If the challenges to the SEC climate disclosures reach the Court, it will need to consider its precedents in both commercial and compelled speech cases and incorporate the most applicable First Amendment theory. This Note argues that the compelled speech doctrine is the appropriate First Amendment analysis in deciding whether a corporation can be forced to speak and add more speech to the marketplace. By relying upon compelled speech doctrine and addressing the unnatural fit between speaker rights and corporate law, this Note ultimately concludes that corporations do not have personal First Amendment rights, and, as a result, climate regulations should only be subject to rational basis review.

Silent Today, Conversant Tomorrow: Education Adequacy as a Political Question

By: Yeju Hwang | April 14, 2024

When the Supreme Court declined to recognize the right to education as one fundamental to liberty, and thus unprotected by the U.S. Constitution, state courts took on the mantle as the next best fora for those yearning for judicial review of inequities present in American public schools. The explicit inclusion of the right to education in each state’s constitution carried the torch of optimism into the late twentieth century. Despite half a century of litigation in the states, the condition of the nation’s public school system remains troubling and perhaps increasingly falls short of expectations. Less competitive on an international level, producing historic declines in knowledge, and exhibiting growing gaps between high- and low-performing students, public schools are crying out for help.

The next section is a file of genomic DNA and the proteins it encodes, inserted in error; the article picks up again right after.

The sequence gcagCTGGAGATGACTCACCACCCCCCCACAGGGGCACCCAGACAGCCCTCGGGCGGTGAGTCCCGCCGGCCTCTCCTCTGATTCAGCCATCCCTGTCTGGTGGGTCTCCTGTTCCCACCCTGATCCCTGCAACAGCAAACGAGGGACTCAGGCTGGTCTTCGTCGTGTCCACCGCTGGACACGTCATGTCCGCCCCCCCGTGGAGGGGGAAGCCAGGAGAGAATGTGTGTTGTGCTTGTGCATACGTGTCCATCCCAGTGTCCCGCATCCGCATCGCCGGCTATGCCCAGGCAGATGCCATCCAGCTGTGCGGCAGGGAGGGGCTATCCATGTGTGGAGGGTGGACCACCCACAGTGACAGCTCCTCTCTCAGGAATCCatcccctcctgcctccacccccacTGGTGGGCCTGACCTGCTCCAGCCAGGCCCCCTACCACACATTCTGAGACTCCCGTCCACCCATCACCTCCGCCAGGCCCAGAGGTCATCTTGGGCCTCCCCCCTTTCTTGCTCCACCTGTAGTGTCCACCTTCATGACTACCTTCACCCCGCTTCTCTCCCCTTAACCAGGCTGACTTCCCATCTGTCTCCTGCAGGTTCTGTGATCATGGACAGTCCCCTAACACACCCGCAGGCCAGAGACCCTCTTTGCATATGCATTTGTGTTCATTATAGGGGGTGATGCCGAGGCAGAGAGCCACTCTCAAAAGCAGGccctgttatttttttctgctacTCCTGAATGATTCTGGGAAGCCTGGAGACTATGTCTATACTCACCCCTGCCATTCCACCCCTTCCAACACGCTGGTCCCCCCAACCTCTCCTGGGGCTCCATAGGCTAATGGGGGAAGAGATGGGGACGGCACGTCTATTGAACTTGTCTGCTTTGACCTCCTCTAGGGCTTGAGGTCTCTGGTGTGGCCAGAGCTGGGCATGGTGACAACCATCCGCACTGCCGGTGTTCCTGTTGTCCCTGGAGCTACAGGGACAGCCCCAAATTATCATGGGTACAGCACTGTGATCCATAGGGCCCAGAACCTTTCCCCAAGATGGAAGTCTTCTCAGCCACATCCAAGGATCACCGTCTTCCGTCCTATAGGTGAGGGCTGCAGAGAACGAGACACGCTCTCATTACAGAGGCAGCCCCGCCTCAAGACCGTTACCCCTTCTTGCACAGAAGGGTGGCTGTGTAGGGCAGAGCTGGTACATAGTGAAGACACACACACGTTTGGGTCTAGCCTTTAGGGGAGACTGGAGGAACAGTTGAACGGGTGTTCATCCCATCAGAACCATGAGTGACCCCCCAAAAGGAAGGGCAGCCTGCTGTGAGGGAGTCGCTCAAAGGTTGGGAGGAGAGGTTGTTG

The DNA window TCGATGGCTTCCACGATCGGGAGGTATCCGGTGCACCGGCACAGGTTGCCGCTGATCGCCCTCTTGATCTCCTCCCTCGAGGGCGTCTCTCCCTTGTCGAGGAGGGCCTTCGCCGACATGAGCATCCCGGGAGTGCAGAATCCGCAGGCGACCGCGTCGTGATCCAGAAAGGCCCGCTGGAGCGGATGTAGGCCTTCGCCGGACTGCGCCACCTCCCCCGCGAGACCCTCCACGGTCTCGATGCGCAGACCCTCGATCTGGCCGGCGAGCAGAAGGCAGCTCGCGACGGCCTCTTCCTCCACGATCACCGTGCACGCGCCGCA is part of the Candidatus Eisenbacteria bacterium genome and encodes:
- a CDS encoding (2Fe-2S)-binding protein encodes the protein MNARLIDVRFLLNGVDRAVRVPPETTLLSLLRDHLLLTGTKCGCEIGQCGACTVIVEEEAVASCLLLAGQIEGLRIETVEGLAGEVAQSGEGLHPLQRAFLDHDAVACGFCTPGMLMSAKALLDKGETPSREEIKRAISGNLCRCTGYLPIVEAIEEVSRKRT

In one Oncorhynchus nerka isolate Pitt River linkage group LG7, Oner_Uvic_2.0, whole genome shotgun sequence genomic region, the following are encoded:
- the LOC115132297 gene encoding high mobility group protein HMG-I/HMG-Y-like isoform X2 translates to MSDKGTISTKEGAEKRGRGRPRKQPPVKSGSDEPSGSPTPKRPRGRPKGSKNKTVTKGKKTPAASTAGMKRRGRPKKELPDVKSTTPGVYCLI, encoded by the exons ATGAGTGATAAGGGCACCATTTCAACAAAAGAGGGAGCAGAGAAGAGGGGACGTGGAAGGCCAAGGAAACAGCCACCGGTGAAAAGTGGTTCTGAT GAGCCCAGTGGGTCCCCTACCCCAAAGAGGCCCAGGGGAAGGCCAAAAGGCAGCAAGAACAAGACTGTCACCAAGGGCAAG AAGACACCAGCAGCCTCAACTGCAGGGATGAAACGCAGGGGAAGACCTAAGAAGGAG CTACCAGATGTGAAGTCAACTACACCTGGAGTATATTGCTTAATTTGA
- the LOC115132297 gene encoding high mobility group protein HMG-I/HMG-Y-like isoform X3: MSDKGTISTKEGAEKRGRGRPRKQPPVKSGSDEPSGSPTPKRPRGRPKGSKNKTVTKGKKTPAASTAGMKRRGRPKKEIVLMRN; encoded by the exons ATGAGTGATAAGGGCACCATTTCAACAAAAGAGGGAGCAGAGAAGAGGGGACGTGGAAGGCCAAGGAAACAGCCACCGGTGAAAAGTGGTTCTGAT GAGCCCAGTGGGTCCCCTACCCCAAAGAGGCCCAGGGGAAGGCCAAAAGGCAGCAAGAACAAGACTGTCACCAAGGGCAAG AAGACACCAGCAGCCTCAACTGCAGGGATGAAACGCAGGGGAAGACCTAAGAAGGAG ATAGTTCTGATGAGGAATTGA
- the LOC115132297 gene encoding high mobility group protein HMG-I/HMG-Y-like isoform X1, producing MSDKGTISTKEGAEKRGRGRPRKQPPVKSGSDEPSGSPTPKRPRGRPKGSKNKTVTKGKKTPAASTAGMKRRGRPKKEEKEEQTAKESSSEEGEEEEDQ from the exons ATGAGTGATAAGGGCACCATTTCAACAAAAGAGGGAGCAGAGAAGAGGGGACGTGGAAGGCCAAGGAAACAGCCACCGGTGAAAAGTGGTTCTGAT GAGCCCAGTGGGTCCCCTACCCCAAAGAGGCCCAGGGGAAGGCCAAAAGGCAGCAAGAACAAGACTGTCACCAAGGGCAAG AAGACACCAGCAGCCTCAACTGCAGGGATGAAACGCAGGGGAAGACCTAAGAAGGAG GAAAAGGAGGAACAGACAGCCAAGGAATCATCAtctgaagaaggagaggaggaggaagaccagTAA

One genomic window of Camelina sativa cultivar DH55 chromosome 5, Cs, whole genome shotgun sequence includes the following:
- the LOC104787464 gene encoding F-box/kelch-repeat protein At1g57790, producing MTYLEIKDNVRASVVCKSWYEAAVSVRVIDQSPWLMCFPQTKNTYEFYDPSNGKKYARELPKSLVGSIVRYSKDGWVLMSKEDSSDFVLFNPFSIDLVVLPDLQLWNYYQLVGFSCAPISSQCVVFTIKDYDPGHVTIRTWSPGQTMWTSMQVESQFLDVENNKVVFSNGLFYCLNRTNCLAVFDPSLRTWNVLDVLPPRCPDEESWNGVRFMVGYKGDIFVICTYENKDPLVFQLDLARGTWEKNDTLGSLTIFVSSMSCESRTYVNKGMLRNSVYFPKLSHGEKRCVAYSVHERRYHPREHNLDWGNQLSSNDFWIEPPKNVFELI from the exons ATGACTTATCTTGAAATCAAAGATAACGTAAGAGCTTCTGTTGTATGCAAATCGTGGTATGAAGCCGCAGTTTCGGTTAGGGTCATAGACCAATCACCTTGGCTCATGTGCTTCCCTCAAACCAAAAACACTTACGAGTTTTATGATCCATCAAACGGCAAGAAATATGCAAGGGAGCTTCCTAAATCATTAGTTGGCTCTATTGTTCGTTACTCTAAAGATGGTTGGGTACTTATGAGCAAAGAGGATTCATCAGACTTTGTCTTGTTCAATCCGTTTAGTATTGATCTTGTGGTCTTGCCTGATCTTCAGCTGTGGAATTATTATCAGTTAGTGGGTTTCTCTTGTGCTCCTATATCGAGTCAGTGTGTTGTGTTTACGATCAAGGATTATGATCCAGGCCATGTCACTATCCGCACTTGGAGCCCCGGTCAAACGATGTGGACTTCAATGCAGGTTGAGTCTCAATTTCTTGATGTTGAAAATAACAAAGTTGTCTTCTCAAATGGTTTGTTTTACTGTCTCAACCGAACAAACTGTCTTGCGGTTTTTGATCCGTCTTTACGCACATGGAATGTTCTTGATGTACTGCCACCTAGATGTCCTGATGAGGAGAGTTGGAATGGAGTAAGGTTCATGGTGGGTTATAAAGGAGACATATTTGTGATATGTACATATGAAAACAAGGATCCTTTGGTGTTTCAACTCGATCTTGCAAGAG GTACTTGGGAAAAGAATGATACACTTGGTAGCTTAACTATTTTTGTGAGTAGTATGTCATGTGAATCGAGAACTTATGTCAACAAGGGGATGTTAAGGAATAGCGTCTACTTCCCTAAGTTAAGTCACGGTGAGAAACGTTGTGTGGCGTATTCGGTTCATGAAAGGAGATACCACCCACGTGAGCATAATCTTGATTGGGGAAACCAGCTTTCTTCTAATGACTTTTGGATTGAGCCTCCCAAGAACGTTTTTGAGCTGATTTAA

But in some states, these cries go largely ignored. Legislators overpromise and underdeliver, while some judges throw their hands up in deliberate defeat, excusing themselves of the judicial duty of interpreting their state’s constitution. Why? To state courts, the very nature of this litigation is a “political question.” This Note examines different approaches that state courts employ in education adequacy litigation, endorses the active participation model as the “best approach,” and uses the recent case William Penn School District v. Pennsylvania Department of Education as a lesson to showcase the internal absurdity underlying state judges’ use of the political question doctrine in this area. In evaluating how state courts use this device or reject it entirely, this Note argues against the propriety of the political question doctrine and points out the doubly offensive nature of its inconsistent use.